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Cloudflare Encrypts SNI Across Its Network

Cloudflare this week announced it has turned on Encrypted SNI (ESNI) across all of its network, making yet another step toward improving user privacy.

The Transport Layer Security (TLS) Server Name Indication (SNI) extension was introduced to resolve the issue of accessing encrypted websites hosted at the same IP address. Before that, when a request was made for a HTTPS connection, the web server would only hand a single SSL certificate per IP address.

With SNI, however, if a web server hosts multiple domains, the request is routed to the correct site and the right SSL certificate is returned. This ensures that content is encrypted correctly and browsers widely adopted the TLS extension after its specification was introduced by the IETF in 2003.

The issue with SNI, however, is that it leaks the identity of the sites that the user visits. Thus, although the connection to the website is encrypted via HTTPS and the contents sent to and from the site are kept secure, information about the accessed websites isn’t.

“Today, as HTTPS covers nearly 80% of all web traffic, the fact that SNI leaks every site you go to online to your ISP and anyone else listening on the line has become a glaring privacy hole. Knowing what sites you visit can build a very accurate picture of who you are, creating both privacy and security risks,” Cloudflare’s Matthew Prince points out.

SNI requires clients to specify which site they want to connect to during the initial TLS handshake, but, as the client and server don’t share an encryption key yet, the ClientHello message is sent unencrypted.

This, however, changes with ESNI, which encrypts the SNI even if the rest of the ClientHello message remains in plaintext.

ESNI works by fetching a public key the server publishes on a well-known DNS record and replacing the SNI extension in ClientHello with a variant encrypted using a symmetric encryption key derived using the server’s public key.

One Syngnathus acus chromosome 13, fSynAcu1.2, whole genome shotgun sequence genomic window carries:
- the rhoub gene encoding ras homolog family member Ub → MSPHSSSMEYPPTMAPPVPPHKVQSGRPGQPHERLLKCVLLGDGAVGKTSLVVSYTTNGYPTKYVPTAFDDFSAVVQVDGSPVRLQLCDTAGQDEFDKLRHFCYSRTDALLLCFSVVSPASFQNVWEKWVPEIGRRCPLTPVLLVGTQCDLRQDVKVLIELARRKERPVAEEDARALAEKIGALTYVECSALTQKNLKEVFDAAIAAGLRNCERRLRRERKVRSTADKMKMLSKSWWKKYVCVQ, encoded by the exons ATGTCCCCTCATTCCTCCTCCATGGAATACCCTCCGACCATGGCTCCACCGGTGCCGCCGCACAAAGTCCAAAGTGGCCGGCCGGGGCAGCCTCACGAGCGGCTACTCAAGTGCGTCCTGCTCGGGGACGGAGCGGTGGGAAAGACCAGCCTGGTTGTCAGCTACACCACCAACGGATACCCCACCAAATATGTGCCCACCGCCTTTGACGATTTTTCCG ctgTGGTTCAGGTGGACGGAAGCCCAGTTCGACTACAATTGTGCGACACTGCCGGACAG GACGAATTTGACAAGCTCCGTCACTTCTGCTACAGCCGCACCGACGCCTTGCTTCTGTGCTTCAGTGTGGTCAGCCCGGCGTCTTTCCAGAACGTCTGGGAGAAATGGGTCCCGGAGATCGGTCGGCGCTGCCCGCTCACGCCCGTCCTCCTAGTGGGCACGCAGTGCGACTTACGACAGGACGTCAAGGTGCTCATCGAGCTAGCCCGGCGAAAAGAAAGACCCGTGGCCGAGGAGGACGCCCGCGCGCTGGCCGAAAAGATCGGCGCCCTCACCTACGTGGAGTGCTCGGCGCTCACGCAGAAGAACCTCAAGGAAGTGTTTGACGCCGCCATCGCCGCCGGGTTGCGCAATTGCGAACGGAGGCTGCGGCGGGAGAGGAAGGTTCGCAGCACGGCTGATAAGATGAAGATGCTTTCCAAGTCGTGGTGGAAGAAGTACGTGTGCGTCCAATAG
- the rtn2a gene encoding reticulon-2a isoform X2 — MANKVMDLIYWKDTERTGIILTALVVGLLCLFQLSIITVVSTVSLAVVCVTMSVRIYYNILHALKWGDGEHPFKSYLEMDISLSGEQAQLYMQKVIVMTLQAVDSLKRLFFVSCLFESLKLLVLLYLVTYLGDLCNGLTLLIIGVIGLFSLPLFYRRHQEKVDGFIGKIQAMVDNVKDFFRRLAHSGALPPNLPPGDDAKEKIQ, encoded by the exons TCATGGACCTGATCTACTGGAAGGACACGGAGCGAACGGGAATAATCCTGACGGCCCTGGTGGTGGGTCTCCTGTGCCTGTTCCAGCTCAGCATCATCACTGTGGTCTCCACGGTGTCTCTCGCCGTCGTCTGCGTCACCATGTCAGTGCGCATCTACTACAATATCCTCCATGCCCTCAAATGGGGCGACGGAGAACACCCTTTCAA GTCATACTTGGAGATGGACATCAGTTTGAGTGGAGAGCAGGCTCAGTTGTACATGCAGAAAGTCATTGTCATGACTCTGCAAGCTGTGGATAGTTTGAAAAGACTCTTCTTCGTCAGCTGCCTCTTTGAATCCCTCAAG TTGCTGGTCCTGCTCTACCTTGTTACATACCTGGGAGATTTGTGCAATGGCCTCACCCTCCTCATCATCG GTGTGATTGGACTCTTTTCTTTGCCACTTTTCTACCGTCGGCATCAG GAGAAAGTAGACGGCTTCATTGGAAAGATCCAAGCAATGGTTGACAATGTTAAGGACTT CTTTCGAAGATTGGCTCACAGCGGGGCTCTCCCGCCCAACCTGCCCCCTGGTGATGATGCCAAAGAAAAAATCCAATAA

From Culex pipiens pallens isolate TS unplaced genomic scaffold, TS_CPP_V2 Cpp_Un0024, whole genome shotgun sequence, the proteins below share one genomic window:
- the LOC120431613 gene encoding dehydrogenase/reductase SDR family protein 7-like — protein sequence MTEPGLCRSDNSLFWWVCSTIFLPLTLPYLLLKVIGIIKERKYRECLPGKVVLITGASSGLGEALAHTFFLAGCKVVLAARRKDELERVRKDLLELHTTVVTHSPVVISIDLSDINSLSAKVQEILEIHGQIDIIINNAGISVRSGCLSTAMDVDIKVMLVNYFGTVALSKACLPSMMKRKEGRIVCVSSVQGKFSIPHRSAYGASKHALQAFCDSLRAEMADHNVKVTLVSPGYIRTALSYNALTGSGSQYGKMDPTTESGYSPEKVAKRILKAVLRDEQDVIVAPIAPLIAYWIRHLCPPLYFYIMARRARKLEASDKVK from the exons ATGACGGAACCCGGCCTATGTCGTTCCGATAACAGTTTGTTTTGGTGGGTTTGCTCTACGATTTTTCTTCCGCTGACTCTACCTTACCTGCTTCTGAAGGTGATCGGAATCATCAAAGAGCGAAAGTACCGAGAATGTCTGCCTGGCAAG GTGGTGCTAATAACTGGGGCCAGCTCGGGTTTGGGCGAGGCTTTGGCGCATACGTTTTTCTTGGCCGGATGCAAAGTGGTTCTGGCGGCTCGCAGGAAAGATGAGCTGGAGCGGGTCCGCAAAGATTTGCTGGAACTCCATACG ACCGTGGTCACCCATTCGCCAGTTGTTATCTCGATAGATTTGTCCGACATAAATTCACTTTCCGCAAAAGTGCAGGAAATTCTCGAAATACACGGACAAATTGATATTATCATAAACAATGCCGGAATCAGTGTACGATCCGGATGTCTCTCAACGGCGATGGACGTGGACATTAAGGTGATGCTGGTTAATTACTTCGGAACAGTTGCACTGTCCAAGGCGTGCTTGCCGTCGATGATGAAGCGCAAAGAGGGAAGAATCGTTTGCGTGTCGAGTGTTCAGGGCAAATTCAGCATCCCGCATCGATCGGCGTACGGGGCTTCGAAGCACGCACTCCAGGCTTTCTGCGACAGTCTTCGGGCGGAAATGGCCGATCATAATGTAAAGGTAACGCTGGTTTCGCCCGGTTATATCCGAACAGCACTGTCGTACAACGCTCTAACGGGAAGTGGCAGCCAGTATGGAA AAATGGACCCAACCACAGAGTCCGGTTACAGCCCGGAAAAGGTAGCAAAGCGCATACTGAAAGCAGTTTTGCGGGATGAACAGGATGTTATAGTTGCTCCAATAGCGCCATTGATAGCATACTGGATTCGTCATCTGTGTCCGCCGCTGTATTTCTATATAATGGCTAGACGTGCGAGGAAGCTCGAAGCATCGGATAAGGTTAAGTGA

The server can derive the symmetric encryption key (given that it owns the private key), and can then terminate the connection or forward it to a backend server. Only the client and the server can derive the encryption key, meaning that the encrypted SNI cannot be decrypted and accessed by third parties, Cloudflare’s Alessandro Ghedini notes.

ESNI is an extension to TLS version 1.3 and above, meaning that it doesn’t work with previous versions of the protocol. TLS 1.3 moves the Certificate message sent by the server to the encrypted portion of the TLS handshake (it was sent in plaintext before), thus preventing the attacker to determine the identity of the server through observing the plaintext certificates.

The client’s ESNI extension also includes the client’s public key share, the cipher suite it used for encryption, and the digest of the server’s ESNI DNS record, while the server generates a decryption key using its own private key share and the public portion of the client’s share. This ensures the encryption key is cryptographically tied to the TLS session it was generated for and cannot be reused.

To avoid exposing all ESNI symmetric keys generated from a server if the server’s private key is compromised, Cloudflare’s own SNI encryption implementation rotates the server’s keys every hour, yet also keeps track of the keys for the previous few hours to allow for DNS caching and replication delays.

Further privacy protections are ensured through features such as DNS over TLS (DoT) and DNS over HTTPS (DoH), which are provided through public DNS resolvers such as Cloudflare’s One can, however, determine the visited websites by looking at the destination IP addresses on the traffic originating from users’ devices.

With Encrypted SNI now enabled across Cloudflare’s network, all of the company’s customers can take advantage of it, for free. It still requires browsers to adopt it, and Mozilla is expected to release the first supporting Firefox Nightly this week. The ESNI spec is still under development, so it’s not stable just yet.

“Encrypted SNI, along with TLS 1.3, DNSSEC and DoT/DoH, plugs one of the few remaining holes that enable surveillance and censorship on the Internet. More work is still required to get to a surveillance-free Internet, but we are (slowly) getting there,” Ghedini concludes.

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